Allergic reactions to COVID-19 vaccines are rare
By Thomas Voelker, MD
For the Star Journal
For most people, the worst part about getting a COVID-19 vaccine is likely to be a sore arm. But there have been rare occasions where people who received the vaccine have had severe allergic reactions.
To understand what is going on, it is important to keep the big picture in mind: So far, millions of people have received their first COVID-19 shot. Of these, health experts say only a small fraction have experienced a severe reaction, known as anaphylaxis.
Symptoms of anaphylaxis can include a swollen throat, shortness of breath, upset stomach, diarrhea, passing out or itching and swelling.
Anaphylaxis is a potentially life-threatening condition. That is why health care providers ask people to wait around for 15 to 30 minutes after you get your shot.
“You are monitored during this time to make sure you don’t have any reactions,” said Dr. Thomas Voelker, Aspirus regional medical director. “If you do, our vaccine clinics have medicines on hand to quickly treat an allergic reaction.”
Anyone who has symptoms like those mentioned above after leaving the vaccine clinic should call 911.
Who may be at risk?
Experts are still investigating. But the Centers for Disease Control and Prevention (CDC) is advising health care providers to take special precautions with people who have had a severe reaction to any other vaccines or injected medicines in the past.
“If you fall into that group, it does not necessarily mean you should not get a COVID-19 vaccine,” Dr. Voelker said. “You should talk with your health care provider about the risks and benefits in your case. He or she can help you decide what is best.”
The CDC says you may also be at risk for a reaction if you:
• Have had a severe allergic reaction to any ingredient in a COVID-19 vaccine. In that case, you should avoid that specific vaccine.
• Have had a severe allergic reaction to the first dose of a COVID-19 vaccine. In that case, talk to your health care provider for advice.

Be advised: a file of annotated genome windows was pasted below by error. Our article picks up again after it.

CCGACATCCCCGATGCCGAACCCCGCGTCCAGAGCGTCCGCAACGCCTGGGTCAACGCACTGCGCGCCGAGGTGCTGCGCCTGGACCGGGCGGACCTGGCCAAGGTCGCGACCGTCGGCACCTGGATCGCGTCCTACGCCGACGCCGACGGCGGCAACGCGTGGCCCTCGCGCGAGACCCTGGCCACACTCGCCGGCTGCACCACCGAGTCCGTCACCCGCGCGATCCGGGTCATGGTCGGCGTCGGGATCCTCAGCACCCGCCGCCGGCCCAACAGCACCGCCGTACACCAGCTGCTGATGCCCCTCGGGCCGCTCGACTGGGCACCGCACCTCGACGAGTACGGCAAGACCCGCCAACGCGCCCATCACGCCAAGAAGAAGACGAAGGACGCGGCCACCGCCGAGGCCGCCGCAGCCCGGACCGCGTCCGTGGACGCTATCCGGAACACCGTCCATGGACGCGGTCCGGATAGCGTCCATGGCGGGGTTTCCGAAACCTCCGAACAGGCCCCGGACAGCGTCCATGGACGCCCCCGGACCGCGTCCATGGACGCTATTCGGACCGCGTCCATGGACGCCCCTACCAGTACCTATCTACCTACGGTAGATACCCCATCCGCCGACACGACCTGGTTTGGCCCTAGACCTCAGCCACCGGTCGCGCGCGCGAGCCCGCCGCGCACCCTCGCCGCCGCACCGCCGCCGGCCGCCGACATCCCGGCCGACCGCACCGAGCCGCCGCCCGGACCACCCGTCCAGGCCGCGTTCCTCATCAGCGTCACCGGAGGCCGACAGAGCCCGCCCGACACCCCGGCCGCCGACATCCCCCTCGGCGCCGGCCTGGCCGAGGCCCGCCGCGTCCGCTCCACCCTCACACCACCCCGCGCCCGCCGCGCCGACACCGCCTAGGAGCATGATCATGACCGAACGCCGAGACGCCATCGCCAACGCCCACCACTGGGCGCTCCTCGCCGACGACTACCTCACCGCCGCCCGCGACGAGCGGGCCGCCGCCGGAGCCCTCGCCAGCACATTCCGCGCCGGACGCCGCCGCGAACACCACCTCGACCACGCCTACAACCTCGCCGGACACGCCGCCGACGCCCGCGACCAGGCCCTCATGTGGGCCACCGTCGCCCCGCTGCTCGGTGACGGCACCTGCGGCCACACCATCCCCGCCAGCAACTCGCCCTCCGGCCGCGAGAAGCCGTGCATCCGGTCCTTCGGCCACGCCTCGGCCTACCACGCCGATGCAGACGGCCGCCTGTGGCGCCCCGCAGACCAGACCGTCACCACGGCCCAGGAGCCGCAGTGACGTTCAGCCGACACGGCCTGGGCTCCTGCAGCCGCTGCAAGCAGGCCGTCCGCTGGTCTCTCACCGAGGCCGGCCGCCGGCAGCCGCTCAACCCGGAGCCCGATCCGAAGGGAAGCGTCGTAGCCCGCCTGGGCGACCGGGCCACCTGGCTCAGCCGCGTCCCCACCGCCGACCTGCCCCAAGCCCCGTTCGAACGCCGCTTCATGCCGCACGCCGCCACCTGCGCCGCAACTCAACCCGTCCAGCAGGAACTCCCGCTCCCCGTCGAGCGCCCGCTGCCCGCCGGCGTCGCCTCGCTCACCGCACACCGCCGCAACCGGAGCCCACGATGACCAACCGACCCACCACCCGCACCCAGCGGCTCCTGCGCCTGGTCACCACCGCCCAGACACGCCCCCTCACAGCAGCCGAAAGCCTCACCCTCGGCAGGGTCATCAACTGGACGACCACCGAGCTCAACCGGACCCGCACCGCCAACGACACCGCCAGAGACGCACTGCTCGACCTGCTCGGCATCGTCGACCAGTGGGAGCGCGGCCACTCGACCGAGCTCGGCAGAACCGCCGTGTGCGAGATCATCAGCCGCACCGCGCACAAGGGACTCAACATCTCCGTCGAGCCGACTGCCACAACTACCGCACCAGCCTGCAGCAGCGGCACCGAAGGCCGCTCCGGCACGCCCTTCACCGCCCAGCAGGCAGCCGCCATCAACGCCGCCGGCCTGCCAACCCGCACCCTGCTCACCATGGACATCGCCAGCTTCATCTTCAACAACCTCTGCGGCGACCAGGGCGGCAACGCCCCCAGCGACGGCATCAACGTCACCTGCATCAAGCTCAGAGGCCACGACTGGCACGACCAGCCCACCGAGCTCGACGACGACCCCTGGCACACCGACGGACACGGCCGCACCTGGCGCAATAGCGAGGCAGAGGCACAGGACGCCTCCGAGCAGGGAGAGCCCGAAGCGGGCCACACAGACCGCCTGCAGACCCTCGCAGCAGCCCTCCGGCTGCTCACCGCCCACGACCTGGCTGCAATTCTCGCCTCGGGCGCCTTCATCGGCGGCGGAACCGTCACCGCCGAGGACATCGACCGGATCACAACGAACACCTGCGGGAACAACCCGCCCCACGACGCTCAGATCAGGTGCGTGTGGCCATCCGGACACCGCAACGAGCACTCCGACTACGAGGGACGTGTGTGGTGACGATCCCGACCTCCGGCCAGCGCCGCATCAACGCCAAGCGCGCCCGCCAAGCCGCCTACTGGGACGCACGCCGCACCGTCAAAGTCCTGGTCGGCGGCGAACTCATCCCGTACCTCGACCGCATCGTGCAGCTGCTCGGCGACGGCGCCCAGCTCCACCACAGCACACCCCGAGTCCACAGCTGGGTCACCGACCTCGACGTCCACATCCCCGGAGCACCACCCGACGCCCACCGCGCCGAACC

What about other allergies?
Many people have common allergies to things like food, medicines, latex, dust, or pollens. But this does not put people at risk for a COVID-19 vaccine reaction, the American College of Allergy, Asthma & Immunology reports.
Remember: Severe vaccine reactions are rare. Getting your COVID-19 shots will help protect you from the disease. Talk to your health care provider if you have questions about whether a vaccine is right for you.
Follow up on your smartphone
After you get your vaccine, you can sign up for the CDC’s v-safe program. It will send personalized text messages to your smartphone to check in on any side effects you may have had. And it will remind you when it’s time to get your second dose, if needed.
You can sign up for the After Vaccine Health Checker on the Aspirus website at aspirus.org/vaccine or on the CDC website at https://vsafe.cdc.gov/
Requesting a vaccination appointment
Adults 65 and older are now eligible to receive the COVID-19 vaccine. To request a vaccine appointment call back, visit aspirus.org/vaccine Appointments will be scheduled based on the amount of vaccine Aspirus receives each week.
The latest eligibility information and vaccine resources are available aspirus.org/vaccine.
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